Two Navy aircrew who suffered severe injuries Dec. 16 at Naval Air Station Whidbey Island have not been released from Harborview Medical Center in Seattle.
The pilot and an electronic-warfare officer were preparing to take off on a training mission in an EA-18G Growler jet when the transparent enclosure over the cockpit -- known as the canopy -- separated from the aircraft.
The Navy has not released the names of the two crew, citing privacy reasons, according to Cmdr. Jeannie Groeneveld, a Naval Air Forces spokeswoman.
One of the crew is in satisfactory condition but "has a ways to go," while the other is serious and improving in intensive care, according to Susan Gregg, hospital spokeswoman.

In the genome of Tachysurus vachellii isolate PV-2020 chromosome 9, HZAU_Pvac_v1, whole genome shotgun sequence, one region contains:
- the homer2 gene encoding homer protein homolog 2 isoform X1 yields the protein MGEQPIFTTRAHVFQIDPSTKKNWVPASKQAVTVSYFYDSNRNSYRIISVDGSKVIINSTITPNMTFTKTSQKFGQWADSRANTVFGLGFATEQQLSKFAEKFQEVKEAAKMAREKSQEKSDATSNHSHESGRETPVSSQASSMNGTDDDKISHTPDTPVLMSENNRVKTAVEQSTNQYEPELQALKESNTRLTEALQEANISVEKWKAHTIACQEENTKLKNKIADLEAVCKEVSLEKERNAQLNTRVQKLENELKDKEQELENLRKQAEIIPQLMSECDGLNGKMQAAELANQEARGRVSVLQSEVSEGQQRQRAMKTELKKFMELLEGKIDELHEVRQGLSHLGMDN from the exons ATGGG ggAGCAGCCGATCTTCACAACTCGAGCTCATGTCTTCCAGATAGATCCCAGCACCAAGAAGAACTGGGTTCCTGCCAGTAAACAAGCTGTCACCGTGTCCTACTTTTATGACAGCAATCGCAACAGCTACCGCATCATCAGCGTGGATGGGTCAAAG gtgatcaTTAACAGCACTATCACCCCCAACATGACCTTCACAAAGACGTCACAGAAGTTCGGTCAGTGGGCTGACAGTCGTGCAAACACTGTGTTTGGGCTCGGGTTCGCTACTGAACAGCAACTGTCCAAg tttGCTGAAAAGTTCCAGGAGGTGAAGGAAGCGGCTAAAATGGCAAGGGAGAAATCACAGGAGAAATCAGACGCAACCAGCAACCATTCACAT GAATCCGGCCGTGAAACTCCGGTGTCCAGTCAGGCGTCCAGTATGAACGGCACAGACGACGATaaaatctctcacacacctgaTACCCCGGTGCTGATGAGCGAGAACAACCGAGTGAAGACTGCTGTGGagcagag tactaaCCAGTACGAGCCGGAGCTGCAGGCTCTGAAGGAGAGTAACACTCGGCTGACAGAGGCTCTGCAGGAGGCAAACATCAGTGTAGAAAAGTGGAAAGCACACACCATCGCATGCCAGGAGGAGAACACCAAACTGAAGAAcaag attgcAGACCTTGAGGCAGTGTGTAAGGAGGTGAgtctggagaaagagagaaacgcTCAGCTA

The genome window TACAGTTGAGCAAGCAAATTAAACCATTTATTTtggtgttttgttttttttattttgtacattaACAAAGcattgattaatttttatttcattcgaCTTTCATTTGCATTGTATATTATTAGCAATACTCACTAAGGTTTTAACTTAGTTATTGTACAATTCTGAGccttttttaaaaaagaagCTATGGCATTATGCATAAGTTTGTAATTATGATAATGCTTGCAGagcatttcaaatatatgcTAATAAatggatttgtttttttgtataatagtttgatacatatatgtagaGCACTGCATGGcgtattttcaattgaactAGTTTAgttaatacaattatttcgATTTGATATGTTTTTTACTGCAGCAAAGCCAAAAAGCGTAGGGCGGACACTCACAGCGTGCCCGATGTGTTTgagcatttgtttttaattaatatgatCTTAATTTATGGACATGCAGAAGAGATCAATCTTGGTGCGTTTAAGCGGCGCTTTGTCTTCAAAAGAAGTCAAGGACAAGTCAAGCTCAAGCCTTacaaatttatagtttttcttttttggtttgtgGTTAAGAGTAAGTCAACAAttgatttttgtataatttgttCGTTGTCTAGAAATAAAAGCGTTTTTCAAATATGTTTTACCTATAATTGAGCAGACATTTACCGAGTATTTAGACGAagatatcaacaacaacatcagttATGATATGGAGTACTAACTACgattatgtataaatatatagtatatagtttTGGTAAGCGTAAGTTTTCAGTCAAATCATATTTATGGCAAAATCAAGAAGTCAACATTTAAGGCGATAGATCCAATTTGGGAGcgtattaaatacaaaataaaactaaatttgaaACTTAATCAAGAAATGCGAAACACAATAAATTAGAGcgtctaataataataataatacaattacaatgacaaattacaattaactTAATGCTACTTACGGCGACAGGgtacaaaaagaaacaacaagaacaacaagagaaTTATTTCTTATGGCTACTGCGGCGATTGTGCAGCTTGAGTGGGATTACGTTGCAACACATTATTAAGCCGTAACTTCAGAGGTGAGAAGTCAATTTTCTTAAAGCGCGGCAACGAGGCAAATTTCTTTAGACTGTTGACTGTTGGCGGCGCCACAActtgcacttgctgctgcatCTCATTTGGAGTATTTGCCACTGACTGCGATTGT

The December incident on Whidbey Island prompted a three-day "operational pause" of Growler flight operations as well as a similar aircraft, the F/A-18 E/F Super Hornets.
The incident occurred as the crew was preparing to take off. The canopy, which is supposed to seal over a pressurized cockpit, instead came off the aircraft.
The Naval Safety Center, in a brief report, said that canopy "exploded" but Groeneveld said the incident did not involve any fire or smoke.
The incident may have been related to a water wash that the aircraft had undergone during frigid temperatures, so washing procedures were reviewed during the operational pause by other flight crews.
Groeneveld said a Navy investigation of the incident is "ongoing."
The Navy's EA-18G Growlers, aircraft that can jam communication and launch systems, play a leading role in the nation's electromagnetic warfare. Their presence in Washington is expected to grow in the years ahead as the Navy plans to expand the fleet of 82 jets based at the Whidbey Island air station.